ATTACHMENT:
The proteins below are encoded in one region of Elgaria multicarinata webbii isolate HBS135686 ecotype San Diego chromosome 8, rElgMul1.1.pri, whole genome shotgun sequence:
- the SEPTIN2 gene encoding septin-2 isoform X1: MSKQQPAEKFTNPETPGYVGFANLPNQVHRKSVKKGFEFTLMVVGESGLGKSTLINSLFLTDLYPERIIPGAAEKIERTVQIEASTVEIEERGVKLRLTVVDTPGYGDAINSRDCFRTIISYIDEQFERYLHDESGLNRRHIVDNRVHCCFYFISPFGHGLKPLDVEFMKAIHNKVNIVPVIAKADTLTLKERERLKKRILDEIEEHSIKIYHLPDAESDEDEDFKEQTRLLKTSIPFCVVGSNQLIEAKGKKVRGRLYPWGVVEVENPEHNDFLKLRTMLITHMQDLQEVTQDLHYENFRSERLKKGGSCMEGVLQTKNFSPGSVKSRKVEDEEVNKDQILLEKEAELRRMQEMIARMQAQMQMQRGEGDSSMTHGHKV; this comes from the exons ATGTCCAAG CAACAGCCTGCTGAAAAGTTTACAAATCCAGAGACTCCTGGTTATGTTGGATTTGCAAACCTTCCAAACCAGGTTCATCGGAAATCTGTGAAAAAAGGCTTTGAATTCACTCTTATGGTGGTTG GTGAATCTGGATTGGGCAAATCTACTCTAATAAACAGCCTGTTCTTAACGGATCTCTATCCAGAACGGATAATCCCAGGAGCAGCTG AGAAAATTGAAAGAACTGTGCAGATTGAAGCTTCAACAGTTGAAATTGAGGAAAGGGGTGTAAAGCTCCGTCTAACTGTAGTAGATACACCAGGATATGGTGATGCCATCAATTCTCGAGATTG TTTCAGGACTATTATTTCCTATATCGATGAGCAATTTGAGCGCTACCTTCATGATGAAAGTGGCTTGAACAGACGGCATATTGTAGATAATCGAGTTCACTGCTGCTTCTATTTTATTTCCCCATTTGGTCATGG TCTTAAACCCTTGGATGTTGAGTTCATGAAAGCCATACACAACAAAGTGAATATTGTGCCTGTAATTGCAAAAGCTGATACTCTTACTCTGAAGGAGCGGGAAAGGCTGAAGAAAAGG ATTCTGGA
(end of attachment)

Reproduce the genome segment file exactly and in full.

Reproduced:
The proteins below are encoded in one region of Elgaria multicarinata webbii isolate HBS135686 ecotype San Diego chromosome 8, rElgMul1.1.pri, whole genome shotgun sequence:
- the SEPTIN2 gene encoding septin-2 isoform X1: MSKQQPAEKFTNPETPGYVGFANLPNQVHRKSVKKGFEFTLMVVGESGLGKSTLINSLFLTDLYPERIIPGAAEKIERTVQIEASTVEIEERGVKLRLTVVDTPGYGDAINSRDCFRTIISYIDEQFERYLHDESGLNRRHIVDNRVHCCFYFISPFGHGLKPLDVEFMKAIHNKVNIVPVIAKADTLTLKERERLKKRILDEIEEHSIKIYHLPDAESDEDEDFKEQTRLLKTSIPFCVVGSNQLIEAKGKKVRGRLYPWGVVEVENPEHNDFLKLRTMLITHMQDLQEVTQDLHYENFRSERLKKGGSCMEGVLQTKNFSPGSVKSRKVEDEEVNKDQILLEKEAELRRMQEMIARMQAQMQMQRGEGDSSMTHGHKV; this comes from the exons ATGTCCAAG CAACAGCCTGCTGAAAAGTTTACAAATCCAGAGACTCCTGGTTATGTTGGATTTGCAAACCTTCCAAACCAGGTTCATCGGAAATCTGTGAAAAAAGGCTTTGAATTCACTCTTATGGTGGTTG GTGAATCTGGATTGGGCAAATCTACTCTAATAAACAGCCTGTTCTTAACGGATCTCTATCCAGAACGGATAATCCCAGGAGCAGCTG AGAAAATTGAAAGAACTGTGCAGATTGAAGCTTCAACAGTTGAAATTGAGGAAAGGGGTGTAAAGCTCCGTCTAACTGTAGTAGATACACCAGGATATGGTGATGCCATCAATTCTCGAGATTG TTTCAGGACTATTATTTCCTATATCGATGAGCAATTTGAGCGCTACCTTCATGATGAAAGTGGCTTGAACAGACGGCATATTGTAGATAATCGAGTTCACTGCTGCTTCTATTTTATTTCCCCATTTGGTCATGG TCTTAAACCCTTGGATGTTGAGTTCATGAAAGCCATACACAACAAAGTGAATATTGTGCCTGTAATTGCAAAAGCTGATACTCTTACTCTGAAGGAGCGGGAAAGGCTGAAGAAAAGG ATTCTGGA